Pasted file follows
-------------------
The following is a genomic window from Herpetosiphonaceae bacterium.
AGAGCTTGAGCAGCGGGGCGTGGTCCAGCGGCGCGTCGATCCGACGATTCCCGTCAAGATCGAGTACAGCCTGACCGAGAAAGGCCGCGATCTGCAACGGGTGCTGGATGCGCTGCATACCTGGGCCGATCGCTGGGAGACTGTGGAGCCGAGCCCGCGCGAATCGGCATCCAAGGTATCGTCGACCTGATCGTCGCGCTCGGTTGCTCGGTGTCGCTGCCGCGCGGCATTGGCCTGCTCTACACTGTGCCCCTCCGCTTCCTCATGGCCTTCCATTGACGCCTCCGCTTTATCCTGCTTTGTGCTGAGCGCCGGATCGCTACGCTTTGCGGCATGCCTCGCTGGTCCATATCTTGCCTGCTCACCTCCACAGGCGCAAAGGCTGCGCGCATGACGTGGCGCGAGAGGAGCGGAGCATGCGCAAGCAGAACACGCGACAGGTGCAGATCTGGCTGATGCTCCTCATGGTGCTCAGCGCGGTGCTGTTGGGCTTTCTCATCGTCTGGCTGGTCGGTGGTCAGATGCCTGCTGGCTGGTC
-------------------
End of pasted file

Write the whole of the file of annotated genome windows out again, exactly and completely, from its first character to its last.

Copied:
The following is a genomic window from Herpetosiphonaceae bacterium.
AGAGCTTGAGCAGCGGGGCGTGGTCCAGCGGCGCGTCGATCCGACGATTCCCGTCAAGATCGAGTACAGCCTGACCGAGAAAGGCCGCGATCTGCAACGGGTGCTGGATGCGCTGCATACCTGGGCCGATCGCTGGGAGACTGTGGAGCCGAGCCCGCGCGAATCGGCATCCAAGGTATCGTCGACCTGATCGTCGCGCTCGGTTGCTCGGTGTCGCTGCCGCGCGGCATTGGCCTGCTCTACACTGTGCCCCTCCGCTTCCTCATGGCCTTCCATTGACGCCTCCGCTTTATCCTGCTTTGTGCTGAGCGCCGGATCGCTACGCTTTGCGGCATGCCTCGCTGGTCCATATCTTGCCTGCTCACCTCCACAGGCGCAAAGGCTGCGCGCATGACGTGGCGCGAGAGGAGCGGAGCATGCGCAAGCAGAACACGCGACAGGTGCAGATCTGGCTGATGCTCCTCATGGTGCTCAGCGCGGTGCTGTTGGGCTTTCTCATCGTCTGGCTGGTCGGTGGTCAGATGCCTGCTGGCTGGTC